I've recently finished writing my first novel and sent it out into the big, bad world in the hopes that some lovely publisher will like it.
I've finally decided on the subject of my second book - or what will be a tangential subject within the book, at least. The main character is going to be a Austen scholar, because I've decided to fight it no more and just own up to my absolute adoration of everything Jane Austen. And what better excuse to spend large amounts of money on the dozens of books I've been denying myself for years, than that of research?!
The thing is, the explosion of books and films about, adapting, or based on Jane Austen's life or works have been proliferating at such a rate since the latter half of the twentieth century that love of Jane Austen has become somewhat hackneyed in recent years. As an English student in University it was considered utterly passe and positively pubescent to confess to an ongoing love of Jane Austen or the Bronte's. We were supposed to have left such pedestrian authors behind at the end of secondary school. It was considerably more fashionable to profess an addiction to obscure writers of the early twentieth century, or to take up a position arguing that Shakespeare had done more harm than good to the English language. I did my duty and latched on to Chaucer and his contemporaries of the early modern period, and there I stayed for several years.
The awful irony is that it was precisely because of such writers as Austen and the Bronte's that I wound up studying English in UCD in the first place. My love affair with Jane Austen's world began when I was twelve, and had just begun secondary school. All of my close friends and neighbours were a year or more older than me, and relished the pastime of terrifying me about the forthcoming ordeals of secondary school. One of their favourite topics was the turgid, brain-bleeding awfulness of the Jane Austen texts which were on the curriculum every year, on a revolving basis. As my best friend 'suffered' under the weight of Persuasion in the year ahead of me, I dreaded what awaited me.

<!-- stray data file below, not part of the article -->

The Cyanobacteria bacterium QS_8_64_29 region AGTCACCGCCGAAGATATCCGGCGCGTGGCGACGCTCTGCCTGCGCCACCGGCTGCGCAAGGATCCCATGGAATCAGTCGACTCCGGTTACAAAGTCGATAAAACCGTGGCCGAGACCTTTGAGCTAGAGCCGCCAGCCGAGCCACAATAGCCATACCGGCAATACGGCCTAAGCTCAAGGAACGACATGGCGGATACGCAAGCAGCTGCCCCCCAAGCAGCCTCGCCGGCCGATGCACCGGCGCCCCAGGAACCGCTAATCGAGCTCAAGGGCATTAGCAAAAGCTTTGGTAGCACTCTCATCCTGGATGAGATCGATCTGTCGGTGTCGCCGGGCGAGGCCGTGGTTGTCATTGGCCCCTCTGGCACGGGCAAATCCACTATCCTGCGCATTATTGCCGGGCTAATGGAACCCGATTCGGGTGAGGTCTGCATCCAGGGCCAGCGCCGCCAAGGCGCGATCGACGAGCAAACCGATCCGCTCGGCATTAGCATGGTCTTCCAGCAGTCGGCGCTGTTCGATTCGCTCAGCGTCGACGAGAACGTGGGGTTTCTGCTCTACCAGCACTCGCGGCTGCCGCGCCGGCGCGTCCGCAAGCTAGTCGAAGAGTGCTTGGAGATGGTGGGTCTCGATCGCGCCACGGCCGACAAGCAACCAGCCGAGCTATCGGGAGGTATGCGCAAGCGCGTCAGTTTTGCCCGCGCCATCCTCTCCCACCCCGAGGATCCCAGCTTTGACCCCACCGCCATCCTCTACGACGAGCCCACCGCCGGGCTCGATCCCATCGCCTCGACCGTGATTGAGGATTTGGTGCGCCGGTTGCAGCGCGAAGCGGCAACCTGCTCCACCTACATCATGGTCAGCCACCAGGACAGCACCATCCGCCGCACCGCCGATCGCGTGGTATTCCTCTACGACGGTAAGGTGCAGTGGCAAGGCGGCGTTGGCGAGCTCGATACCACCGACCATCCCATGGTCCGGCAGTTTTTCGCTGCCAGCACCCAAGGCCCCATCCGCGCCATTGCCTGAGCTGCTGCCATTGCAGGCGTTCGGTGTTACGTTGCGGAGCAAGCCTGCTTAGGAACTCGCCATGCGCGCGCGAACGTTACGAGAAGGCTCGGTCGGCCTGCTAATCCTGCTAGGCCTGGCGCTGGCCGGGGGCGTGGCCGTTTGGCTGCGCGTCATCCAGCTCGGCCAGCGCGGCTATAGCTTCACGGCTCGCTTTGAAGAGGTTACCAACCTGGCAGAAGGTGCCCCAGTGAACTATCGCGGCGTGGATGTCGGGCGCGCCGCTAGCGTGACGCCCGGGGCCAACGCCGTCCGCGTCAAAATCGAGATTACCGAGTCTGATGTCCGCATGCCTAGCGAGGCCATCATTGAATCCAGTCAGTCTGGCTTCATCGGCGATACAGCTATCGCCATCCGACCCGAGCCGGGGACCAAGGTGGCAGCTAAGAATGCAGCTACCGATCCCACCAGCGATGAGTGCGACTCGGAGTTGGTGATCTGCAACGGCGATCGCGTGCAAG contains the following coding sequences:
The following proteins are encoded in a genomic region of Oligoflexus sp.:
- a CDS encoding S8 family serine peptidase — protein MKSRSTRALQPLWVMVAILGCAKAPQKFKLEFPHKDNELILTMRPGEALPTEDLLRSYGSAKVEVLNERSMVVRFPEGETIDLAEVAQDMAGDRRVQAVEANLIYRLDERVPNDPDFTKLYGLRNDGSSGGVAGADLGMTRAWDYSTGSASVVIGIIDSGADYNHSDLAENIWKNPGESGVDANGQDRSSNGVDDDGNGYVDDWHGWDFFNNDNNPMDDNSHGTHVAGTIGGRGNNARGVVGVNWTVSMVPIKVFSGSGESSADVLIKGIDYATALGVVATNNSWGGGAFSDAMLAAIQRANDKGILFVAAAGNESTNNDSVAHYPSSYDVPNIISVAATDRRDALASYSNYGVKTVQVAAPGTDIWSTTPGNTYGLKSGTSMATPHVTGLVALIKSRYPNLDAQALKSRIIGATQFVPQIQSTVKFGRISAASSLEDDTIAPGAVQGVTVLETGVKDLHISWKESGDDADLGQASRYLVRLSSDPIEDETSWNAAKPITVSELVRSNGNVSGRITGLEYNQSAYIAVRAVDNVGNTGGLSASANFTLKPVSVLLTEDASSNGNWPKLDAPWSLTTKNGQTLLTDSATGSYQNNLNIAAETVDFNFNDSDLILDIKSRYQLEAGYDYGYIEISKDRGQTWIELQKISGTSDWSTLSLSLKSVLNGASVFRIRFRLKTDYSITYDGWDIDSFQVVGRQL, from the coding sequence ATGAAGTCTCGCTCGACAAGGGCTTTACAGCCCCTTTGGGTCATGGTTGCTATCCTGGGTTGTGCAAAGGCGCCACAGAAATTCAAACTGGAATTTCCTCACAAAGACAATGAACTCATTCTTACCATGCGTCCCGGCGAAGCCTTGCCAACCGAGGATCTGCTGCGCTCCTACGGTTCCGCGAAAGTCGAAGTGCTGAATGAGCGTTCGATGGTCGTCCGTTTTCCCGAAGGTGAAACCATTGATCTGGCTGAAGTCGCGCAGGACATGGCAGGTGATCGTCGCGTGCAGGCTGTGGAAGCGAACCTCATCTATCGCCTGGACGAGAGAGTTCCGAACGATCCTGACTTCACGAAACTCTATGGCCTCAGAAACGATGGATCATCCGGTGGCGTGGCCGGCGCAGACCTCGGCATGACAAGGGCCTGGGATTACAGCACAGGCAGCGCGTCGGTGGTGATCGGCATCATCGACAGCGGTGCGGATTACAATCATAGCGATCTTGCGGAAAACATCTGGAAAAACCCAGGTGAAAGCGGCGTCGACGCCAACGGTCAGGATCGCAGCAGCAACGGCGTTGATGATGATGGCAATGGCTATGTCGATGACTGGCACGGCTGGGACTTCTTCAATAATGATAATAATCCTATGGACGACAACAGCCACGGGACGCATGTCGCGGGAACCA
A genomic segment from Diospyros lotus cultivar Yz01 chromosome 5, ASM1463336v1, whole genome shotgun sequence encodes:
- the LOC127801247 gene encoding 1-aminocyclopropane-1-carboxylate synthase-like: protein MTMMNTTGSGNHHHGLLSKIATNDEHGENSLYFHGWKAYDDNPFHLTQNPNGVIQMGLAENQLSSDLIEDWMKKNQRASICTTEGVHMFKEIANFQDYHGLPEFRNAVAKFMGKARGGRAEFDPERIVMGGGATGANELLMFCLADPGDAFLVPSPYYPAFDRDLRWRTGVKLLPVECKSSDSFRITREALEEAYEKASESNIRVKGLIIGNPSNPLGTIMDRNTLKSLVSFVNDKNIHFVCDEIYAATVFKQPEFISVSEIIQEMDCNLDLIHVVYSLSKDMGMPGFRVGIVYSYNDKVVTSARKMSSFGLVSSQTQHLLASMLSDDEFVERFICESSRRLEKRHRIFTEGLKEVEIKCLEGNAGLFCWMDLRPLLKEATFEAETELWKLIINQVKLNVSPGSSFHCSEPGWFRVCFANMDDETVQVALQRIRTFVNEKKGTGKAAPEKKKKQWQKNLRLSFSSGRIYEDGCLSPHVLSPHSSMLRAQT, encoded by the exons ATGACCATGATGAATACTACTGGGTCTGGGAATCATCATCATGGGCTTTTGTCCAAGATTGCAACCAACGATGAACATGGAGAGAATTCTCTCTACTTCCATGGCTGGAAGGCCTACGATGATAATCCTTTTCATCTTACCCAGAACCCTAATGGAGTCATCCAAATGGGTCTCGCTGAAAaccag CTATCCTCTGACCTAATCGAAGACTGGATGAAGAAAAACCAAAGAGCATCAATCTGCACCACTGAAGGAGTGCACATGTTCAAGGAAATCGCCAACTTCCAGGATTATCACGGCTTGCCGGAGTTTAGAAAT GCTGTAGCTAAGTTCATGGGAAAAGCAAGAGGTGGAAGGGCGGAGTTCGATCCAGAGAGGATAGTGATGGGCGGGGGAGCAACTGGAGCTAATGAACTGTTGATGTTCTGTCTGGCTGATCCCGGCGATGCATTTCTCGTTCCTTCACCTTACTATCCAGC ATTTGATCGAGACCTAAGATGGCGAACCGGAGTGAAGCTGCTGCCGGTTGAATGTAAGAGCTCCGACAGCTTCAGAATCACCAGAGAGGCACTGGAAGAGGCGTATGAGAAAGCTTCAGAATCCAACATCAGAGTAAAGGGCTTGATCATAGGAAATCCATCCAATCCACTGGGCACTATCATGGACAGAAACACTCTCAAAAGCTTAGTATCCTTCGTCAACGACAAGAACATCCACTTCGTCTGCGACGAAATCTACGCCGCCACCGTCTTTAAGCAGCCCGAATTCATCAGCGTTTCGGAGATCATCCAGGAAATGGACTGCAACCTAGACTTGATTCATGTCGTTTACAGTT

The text for my year was Pride and Prejudice. I opened the fairly weighty tome on the first day in class, fascinated in spite of myself, and read the first line. I won't repeat it here, you all know it. ;) I read it once, then, disbelieving, read it again - and guffawed out loud in the middle of the class, much to the disapproval of the presiding nun.
I was hooked.
We were supposed to, very slowly, read our way through the book during the course of the entire school year, a few pages at a time. Instead I brought the book home and devoured it whole, then began again at the beginning. I argued heatedly with the horrible nun teacher over plot points, irony and sarcasm in the text (she didn't like me much, for some reason).
Then one day I was in a bookshop and there before me was a cheap paperback edition of the complete works of Jane Austen. It was five pounds - enough for a night out with my mates, or a new top at the time, and all the money I had in the world - but I had to have it. I bought it and read it cover to cover, then read it again, and again. Throughout my life since it has been my greatest inanimate source of comfort, and something I still turn to if life is unpleasant or complicated. I'm about to start reading it again, although this time I intend to read the novels in chronological order, rather than order of publication.
Anyway, to help me with my broader research on Jane Austen while I write this next book I thought I would turn my thoughts on the subject into a blog, both to help condense my thoughts and to share any interesting facts or insights with other Austen devotees.
I'd also love to hear of other people's love affairs with Austen.
Till next time,